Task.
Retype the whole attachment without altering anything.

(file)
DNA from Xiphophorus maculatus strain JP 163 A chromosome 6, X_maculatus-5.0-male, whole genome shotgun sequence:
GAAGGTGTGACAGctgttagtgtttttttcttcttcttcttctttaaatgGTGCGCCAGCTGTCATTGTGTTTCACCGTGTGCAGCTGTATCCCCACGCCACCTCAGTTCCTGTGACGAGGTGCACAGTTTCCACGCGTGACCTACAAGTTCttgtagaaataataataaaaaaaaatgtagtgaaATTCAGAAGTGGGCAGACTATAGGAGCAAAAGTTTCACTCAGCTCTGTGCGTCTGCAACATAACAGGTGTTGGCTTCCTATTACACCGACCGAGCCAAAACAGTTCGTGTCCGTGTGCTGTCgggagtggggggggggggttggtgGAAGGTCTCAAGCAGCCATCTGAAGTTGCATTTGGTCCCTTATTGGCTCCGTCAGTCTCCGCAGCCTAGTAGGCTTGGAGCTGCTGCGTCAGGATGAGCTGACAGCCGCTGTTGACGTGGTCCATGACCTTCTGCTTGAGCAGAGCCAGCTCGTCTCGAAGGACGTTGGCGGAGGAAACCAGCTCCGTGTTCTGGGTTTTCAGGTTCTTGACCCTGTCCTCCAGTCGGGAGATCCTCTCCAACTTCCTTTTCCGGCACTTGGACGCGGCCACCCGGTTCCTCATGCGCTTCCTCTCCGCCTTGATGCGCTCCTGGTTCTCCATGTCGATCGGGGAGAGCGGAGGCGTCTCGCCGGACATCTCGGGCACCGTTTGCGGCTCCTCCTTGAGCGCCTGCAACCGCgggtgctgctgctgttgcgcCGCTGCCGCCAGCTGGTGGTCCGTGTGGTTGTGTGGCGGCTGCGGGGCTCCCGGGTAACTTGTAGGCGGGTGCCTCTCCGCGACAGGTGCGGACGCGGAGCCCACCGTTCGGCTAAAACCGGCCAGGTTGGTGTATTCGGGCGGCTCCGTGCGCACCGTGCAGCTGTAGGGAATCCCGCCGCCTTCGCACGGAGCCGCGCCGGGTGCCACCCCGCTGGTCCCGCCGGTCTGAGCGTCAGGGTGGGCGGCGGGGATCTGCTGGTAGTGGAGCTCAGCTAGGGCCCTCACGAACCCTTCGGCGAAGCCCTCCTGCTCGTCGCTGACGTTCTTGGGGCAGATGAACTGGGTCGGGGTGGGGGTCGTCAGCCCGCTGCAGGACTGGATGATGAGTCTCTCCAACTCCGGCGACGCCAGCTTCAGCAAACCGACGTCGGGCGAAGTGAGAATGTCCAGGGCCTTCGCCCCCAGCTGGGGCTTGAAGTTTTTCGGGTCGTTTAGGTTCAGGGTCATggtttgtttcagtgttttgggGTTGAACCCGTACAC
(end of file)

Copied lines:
DNA from Xiphophorus maculatus strain JP 163 A chromosome 6, X_maculatus-5.0-male, whole genome shotgun sequence:
GAAGGTGTGACAGctgttagtgtttttttcttcttcttcttctttaaatgGTGCGCCAGCTGTCATTGTGTTTCACCGTGTGCAGCTGTATCCCCACGCCACCTCAGTTCCTGTGACGAGGTGCACAGTTTCCACGCGTGACCTACAAGTTCttgtagaaataataataaaaaaaaatgtagtgaaATTCAGAAGTGGGCAGACTATAGGAGCAAAAGTTTCACTCAGCTCTGTGCGTCTGCAACATAACAGGTGTTGGCTTCCTATTACACCGACCGAGCCAAAACAGTTCGTGTCCGTGTGCTGTCgggagtggggggggggggttggtgGAAGGTCTCAAGCAGCCATCTGAAGTTGCATTTGGTCCCTTATTGGCTCCGTCAGTCTCCGCAGCCTAGTAGGCTTGGAGCTGCTGCGTCAGGATGAGCTGACAGCCGCTGTTGACGTGGTCCATGACCTTCTGCTTGAGCAGAGCCAGCTCGTCTCGAAGGACGTTGGCGGAGGAAACCAGCTCCGTGTTCTGGGTTTTCAGGTTCTTGACCCTGTCCTCCAGTCGGGAGATCCTCTCCAACTTCCTTTTCCGGCACTTGGACGCGGCCACCCGGTTCCTCATGCGCTTCCTCTCCGCCTTGATGCGCTCCTGGTTCTCCATGTCGATCGGGGAGAGCGGAGGCGTCTCGCCGGACATCTCGGGCACCGTTTGCGGCTCCTCCTTGAGCGCCTGCAACCGCgggtgctgctgctgttgcgcCGCTGCCGCCAGCTGGTGGTCCGTGTGGTTGTGTGGCGGCTGCGGGGCTCCCGGGTAACTTGTAGGCGGGTGCCTCTCCGCGACAGGTGCGGACGCGGAGCCCACCGTTCGGCTAAAACCGGCCAGGTTGGTGTATTCGGGCGGCTCCGTGCGCACCGTGCAGCTGTAGGGAATCCCGCCGCCTTCGCACGGAGCCGCGCCGGGTGCCACCCCGCTGGTCCCGCCGGTCTGAGCGTCAGGGTGGGCGGCGGGGATCTGCTGGTAGTGGAGCTCAGCTAGGGCCCTCACGAACCCTTCGGCGAAGCCCTCCTGCTCGTCGCTGACGTTCTTGGGGCAGATGAACTGGGTCGGGGTGGGGGTCGTCAGCCCGCTGCAGGACTGGATGATGAGTCTCTCCAACTCCGGCGACGCCAGCTTCAGCAAACCGACGTCGGGCGAAGTGAGAATGTCCAGGGCCTTCGCCCCCAGCTGGGGCTTGAAGTTTTTCGGGTCGTTTAGGTTCAGGGTCATggtttgtttcagtgttttgggGTTGAACCCGTACAC